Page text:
John O’Shea looking forward to life in the middle as 15th season beckons

Sunderland and Ireland defender living for the moment

Sunderland’s John O’Shea:  “The full-back days definitely seem to be behind me now.”

Sunderland’s John O’Shea: “The full-back days definitely seem to be behind me now.”


Kipling would have been a John O’Shea fan. A man’s man, he’s made a career out of keeping his head; shouldered more than his fair share of blame; treated triumph and disaster as equals and never lost that common touch.

In this, his 15th professional season, the 32-year-old will force heart, nerve and sinew to serve him and his club once more. “He is a great professional,” said Alex Ferguson after the Waterford man scored the winner against Arsenal in the first leg of their 2009 Champions League semi-final. “The boy never complains. He is happy to play anywhere. He has not always been a number one choice but he produces 30 performances a season.”

Giovanni Trapattoni, Steve Bruce, Martin O’Neill and Paolo Di Canio have all said the same. “I didn’t have any doubt about him,” Di Canio said in May, after a turbulent season in which the new Sunderland manager publicly proclaimed doubt about practically everyone and everything. “He’s positive and intelligent.”

Powerful ally
O’Shea was a powerful ally for a man underfire and the Italian can rely on him again ahead of his first full season in charge.

O’Shea sees a side to Di Canio not many others do. “He wants to improve himself, as well, he speaks about it quite a bit,” says the Ireland international. “He wants his team to come along with him and to match his ambition.

“He wants everyone to do better as a group and collectively and he includes himself in that.”

There are similarities with Trapattoni, “the small details”, O’Shea chuckles, though the Italians had their differences. Di Canio pushed his Juventus manager to the ground with a few choice words in 1993.

“I didn’t know,” O’Shea pauses momentarily, “you’re telling me he pushed him over?”

Few can wind people up like Trap and even fewer lose the plot like Di Canio. The disbelief soon dissipates. “These things happen,” laughs O’Shea. “He is that type of character.”

That type of character, or not, O’Shea’s got his back. Why wouldn’t he? He’s in the team, taking on new ideas, preparing to play it out from centreback on the manager’s orders, having settled fully since his move from the flank prior to Euro 2012, where he and Ireland might have benefited from a similar shift under Trapattoni.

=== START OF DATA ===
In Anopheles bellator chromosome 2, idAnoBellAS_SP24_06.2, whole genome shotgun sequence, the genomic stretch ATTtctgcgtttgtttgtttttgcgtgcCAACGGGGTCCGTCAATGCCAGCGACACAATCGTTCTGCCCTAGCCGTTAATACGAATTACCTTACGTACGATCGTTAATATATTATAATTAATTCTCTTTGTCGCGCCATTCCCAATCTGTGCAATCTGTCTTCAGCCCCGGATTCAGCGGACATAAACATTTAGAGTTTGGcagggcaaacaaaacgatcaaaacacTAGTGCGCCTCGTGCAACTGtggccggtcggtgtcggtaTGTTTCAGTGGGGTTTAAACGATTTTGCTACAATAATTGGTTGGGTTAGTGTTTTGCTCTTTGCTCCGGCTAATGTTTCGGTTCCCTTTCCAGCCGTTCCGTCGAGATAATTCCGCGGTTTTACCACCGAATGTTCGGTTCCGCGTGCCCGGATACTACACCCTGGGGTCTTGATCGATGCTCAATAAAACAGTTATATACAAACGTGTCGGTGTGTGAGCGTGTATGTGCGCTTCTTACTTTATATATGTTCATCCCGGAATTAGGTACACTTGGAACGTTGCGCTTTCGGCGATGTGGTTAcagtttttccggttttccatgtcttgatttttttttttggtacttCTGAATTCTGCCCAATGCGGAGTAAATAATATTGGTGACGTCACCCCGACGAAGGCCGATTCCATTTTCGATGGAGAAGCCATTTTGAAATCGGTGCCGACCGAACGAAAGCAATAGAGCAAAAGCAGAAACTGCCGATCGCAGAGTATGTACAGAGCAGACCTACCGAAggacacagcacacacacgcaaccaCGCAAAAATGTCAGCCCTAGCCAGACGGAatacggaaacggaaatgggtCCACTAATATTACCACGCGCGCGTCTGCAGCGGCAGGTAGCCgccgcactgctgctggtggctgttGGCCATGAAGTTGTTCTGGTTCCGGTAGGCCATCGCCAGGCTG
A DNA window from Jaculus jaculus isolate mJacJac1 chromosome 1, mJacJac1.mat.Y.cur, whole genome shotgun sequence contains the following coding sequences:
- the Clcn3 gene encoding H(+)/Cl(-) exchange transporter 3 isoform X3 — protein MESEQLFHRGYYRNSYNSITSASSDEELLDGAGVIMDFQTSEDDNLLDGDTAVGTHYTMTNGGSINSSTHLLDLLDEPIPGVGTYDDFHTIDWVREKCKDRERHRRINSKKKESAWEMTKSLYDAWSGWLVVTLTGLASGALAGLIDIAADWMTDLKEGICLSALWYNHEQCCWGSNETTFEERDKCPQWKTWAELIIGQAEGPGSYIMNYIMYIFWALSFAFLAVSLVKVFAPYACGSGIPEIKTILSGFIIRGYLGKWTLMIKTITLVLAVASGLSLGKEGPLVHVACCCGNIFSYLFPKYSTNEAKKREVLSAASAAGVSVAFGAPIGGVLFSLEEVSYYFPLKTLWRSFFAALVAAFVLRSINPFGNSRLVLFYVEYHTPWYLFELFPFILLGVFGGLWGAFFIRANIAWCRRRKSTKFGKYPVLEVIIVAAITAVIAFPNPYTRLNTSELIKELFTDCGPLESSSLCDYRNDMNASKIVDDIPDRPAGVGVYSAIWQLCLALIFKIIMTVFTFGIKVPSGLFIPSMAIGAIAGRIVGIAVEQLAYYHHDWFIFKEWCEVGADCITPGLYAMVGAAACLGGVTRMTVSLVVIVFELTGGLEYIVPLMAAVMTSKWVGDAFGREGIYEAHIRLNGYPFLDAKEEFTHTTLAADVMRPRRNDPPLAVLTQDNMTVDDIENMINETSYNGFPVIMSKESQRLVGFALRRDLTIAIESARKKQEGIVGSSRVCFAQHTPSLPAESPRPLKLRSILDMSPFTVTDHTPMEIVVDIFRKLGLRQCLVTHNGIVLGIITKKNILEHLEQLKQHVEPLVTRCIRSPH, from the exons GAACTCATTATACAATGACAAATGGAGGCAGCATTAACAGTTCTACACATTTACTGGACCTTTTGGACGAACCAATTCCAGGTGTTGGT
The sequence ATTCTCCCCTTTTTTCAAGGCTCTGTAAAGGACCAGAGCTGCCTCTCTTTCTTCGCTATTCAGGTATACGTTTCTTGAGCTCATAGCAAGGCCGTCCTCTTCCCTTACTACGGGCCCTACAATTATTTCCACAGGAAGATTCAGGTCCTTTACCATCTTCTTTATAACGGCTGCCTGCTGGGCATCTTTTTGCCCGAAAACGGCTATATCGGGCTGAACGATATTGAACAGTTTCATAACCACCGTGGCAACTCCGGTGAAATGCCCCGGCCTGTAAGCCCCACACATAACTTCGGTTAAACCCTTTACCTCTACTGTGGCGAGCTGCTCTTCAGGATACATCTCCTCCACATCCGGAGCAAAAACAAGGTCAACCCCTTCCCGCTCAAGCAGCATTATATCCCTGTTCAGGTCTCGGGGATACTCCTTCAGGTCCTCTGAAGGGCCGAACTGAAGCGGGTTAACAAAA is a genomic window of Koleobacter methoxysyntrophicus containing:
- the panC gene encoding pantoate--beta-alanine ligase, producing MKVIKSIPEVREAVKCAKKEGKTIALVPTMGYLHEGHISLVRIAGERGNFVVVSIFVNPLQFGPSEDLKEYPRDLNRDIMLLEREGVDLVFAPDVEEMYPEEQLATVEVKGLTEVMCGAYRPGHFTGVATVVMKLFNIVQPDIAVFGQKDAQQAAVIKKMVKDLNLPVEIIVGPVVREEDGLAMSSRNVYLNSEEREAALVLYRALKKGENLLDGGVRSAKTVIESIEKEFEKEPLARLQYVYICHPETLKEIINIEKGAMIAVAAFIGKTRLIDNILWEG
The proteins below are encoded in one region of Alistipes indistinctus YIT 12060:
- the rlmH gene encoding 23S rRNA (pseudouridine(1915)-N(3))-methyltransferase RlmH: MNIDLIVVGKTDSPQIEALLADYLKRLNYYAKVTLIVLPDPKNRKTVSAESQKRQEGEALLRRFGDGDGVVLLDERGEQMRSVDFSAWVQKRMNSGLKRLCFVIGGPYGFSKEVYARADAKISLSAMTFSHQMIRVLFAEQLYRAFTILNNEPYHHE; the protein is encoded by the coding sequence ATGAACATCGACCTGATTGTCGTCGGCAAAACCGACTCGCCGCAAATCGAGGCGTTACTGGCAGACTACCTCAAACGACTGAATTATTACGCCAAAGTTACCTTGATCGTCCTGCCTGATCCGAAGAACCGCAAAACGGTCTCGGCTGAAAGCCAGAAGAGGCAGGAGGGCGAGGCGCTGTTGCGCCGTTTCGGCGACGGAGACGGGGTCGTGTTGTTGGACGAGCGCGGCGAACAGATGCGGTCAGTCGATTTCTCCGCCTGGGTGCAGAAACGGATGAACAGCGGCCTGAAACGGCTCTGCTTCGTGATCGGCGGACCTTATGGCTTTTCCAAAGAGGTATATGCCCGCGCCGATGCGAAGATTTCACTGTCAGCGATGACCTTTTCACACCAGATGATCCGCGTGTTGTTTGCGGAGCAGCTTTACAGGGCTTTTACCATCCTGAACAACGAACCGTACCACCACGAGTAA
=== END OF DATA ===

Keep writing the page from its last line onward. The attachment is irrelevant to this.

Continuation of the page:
Versatility, a worn out tool, is no longer his forte. “The full-back days definitely seem to be behind me now,” he admits. “The odd day in training I have to do different things, when the manager is doing different things with the shape, I have to fill in. I know I can obviously still do a job there but I definitely much prefer it in the middle.”

He can’t guarantee it, though he feels fairly sure, that Ireland team-mate Keiren Westwood will be the voice behind him in goal this season, following Simon Mignolet’s departure for Anfield, but James McClean’s future is less certain after the arrival of Italian international Manu Giaccherini. “It’s going to be an interesting couple of weeks for James because he’ll obviously be speaking to the manager in terms of what future he sees for him at Sunderland. Is he going to be part of the squad that’s needed?”

Road to Rio
O’Shea, in Dublin as an ambassador for official Premier League beer Carlsberg, is feeling better about Ireland’s chances of getting to Brazil than he was this time last year.

Poland was miserable and the new arrivals were then “shell-shocked” by October’s 6-1 defeat to Germany, but “if you can’t improve yourself from major disappointments you are in the wrong game”, he says, and collectively they have done that.

The friendly against Wales in Cardiff this day week will be “important” for the younger players ahead of a September double-header against Sweden (home) and Austria (away). With all three level on 11 points, O’Shea knows four from those two games would be a triumph, before wrapping up the group away to Germany and at home to Kazakhstan in October.

If he features in all five Irish games between now and 2014, he will be on 94 caps. Giddily close to that rare century?

Alas, O’Shea has no time for ifs.

“It wouldn’t bother me in the slightest if I did or I didn’t . . . you live for the moment, as they say.”